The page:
MISSOULA, Mont. - Montana's Attorney General says Missoula's gun background check ordinance violates Montana state law. Attorney General Tim Fox told NBC Montana Thursday, it boils down to a statute.
"Missoula's ordinance is outside of its authority," Fox said.
Fox issued an opinion saying state law does not allow cities to exercise any power that affects the right to bear arms..Click here to read the full legal opinion from Attorney General Tim Fox.
The ordinance in question was passed in September. It requires private sellers to complete a background check before selling a gun. That means if you're a gun owner and want to sell your firearm to a friend or colleague, you're required to run a background check on the buyer.
"If there's going to be one more extra step for somebody to get a gun that can harm somebody, either on purpose or on accident, I think why not and create a safer environment for everyone if possible," Jack Dawson, a Missoula resident told NBC Montana.
Missoula City Council member Bryan von Lossberg sponsored the legislation.
He told NBC Montana that he is not surprised by the Attorney General's decision but does not see a "clear path of appeal." Von Lossberg says he believes the ordinance is effective and necessary but expected the ruling as the Attorney General had made his position "clear" long before today's ruling was issued.
Von Lossberg also told NBC Montana the council was advised the ordinance was within the law by the city attorney, Jim Nugent.
"He absolutely was consulted and issued an opinion making it clear the city was absolutely in it's rights to pass this," explained Von Lossberg.
The city council could appeal the Attorney General's opinion and keep the ordinance. NBC Montan reached out to Nugent for comment. He sent us an e-mail he had sent to council members with one bottom line: any problems he sees in Fox's opinion don't necessarily mean the city could win a court challenge.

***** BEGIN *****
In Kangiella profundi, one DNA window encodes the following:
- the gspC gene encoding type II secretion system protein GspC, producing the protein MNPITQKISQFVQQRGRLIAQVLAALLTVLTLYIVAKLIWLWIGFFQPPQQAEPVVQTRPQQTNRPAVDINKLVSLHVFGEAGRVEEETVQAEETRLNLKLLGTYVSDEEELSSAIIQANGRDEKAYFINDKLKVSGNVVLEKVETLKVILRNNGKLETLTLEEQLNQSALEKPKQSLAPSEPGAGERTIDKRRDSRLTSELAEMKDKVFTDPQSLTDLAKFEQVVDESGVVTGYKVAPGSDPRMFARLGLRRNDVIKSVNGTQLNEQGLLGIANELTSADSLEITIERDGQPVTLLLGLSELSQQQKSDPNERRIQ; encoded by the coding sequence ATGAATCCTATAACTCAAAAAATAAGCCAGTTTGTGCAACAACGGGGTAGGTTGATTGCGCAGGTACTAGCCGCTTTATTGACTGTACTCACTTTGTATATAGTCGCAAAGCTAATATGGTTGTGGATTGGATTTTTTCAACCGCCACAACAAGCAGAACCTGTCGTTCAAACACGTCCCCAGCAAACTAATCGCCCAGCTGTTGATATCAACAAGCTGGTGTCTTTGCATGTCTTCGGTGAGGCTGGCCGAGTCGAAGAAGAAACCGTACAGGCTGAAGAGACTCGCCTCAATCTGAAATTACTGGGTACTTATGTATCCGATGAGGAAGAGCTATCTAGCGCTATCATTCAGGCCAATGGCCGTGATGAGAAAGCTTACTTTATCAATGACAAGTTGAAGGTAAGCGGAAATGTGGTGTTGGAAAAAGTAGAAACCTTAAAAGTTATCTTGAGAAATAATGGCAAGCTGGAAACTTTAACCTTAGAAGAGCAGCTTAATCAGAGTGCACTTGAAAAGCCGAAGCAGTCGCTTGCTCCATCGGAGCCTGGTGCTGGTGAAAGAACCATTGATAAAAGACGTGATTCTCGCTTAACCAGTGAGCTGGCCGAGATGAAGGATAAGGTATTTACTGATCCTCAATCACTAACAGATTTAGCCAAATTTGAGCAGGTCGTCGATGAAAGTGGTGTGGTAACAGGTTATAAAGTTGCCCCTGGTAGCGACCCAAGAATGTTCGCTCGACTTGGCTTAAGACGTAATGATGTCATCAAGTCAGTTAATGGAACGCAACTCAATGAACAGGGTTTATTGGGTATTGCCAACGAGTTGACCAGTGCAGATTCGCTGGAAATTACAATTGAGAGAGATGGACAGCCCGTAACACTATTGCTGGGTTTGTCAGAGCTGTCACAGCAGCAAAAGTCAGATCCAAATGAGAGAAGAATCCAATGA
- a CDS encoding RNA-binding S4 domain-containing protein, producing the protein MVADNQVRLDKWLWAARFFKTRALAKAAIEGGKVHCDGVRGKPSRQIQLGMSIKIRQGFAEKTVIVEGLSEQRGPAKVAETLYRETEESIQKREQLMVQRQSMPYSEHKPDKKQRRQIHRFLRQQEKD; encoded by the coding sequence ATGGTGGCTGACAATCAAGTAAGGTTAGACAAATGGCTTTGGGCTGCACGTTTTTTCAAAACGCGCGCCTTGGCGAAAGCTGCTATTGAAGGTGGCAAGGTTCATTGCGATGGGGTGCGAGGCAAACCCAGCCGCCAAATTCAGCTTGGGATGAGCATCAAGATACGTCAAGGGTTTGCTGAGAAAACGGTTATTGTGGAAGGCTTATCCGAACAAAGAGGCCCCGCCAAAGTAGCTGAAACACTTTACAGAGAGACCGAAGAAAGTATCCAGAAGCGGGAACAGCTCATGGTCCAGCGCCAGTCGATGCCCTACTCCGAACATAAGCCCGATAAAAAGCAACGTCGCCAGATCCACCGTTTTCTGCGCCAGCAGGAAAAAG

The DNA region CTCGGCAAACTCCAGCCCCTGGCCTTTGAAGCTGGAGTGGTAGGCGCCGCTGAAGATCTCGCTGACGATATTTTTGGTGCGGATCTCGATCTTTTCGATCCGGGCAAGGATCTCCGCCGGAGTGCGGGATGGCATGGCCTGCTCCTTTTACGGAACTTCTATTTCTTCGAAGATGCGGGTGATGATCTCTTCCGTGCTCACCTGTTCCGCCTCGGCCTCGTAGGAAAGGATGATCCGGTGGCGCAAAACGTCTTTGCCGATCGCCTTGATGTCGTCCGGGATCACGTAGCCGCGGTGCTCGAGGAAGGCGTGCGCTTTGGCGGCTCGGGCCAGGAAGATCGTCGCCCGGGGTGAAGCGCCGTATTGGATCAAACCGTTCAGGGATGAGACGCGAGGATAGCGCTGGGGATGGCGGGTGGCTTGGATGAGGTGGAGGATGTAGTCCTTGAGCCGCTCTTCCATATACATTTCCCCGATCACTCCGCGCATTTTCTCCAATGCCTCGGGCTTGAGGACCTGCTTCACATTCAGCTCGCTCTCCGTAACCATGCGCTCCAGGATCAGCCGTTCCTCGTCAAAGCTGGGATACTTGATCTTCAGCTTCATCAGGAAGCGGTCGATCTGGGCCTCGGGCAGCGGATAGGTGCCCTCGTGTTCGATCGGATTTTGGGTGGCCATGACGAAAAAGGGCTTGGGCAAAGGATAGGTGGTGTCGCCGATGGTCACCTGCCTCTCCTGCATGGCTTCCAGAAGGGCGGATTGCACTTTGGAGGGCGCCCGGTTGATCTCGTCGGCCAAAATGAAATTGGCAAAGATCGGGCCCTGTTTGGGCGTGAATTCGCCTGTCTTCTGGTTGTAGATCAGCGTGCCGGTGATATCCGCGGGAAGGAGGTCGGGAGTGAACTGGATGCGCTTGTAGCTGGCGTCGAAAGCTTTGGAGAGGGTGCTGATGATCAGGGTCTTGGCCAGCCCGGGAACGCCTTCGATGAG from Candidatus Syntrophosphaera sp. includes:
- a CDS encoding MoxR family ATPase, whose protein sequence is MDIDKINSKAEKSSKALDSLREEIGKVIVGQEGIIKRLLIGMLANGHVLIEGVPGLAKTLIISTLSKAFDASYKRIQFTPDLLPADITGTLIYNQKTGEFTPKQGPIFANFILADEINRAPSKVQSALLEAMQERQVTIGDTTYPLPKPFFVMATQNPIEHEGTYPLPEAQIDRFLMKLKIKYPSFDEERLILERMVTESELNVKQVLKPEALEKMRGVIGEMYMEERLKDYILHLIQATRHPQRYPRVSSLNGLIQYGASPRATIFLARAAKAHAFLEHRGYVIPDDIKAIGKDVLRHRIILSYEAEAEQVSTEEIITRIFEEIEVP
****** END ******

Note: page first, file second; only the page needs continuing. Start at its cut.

The attorney general didn't directly comment on what the city of Missoula needs to do with the ordinance, but did say common sense would be to stop enforcing the ordinance.
Right now, Von Lossberg says there's no immediate plan to appeal the Attorney General's opinion.
The following is text from an e-mail Missoula City Attorney, Jim Nugent, sent to city council members Thursday:
"TO WHOM IT MAY CONCERN: MOMS DEMAND ACTION FOR GUN SENSE IN AMERICA and many community citizens had requested the ordinance. I do not know if a court challenge might occur.
The AG opinion in paragraph 24, page 8, provides that the city can prevent and suppress possession of firearms by convicted felons, adjudicated mental incompetents illegal aliens and minors which is exactly what the city council was attempting to prevent and suppress. The Missoula City Council was attempting to prevent and suppress possession by providing for a background check prior the a transfer of ownership occurring.
At the end of paragraph 19, the AG opinion PAGE 7, inappropriately enters into a discussion about potential firearm registration as being a concern, which was never ever the city council's concern or discussion and the word registration does not even appear in subsection 45-8-351(2) MCA which is the statutory authorization provision that the city council was relying on.
The AG opinion also fails to acknowledge or recognize the constitutional and statutory mandates in Article XI, section 4(2) Montana Constitution and section 7-1-106 MCA that requires that municipal powers shall be liberally construed. Further, the second and final sentence of section 7-1-106 MCA states that "Every reasonable doubt as to the existence of a local government power or authority shall be resolved in favor of the existence of that power or authority."
The above flaws in the AG opinion do not necessarily equate to the basis for a successful court challenge to the AG opinion.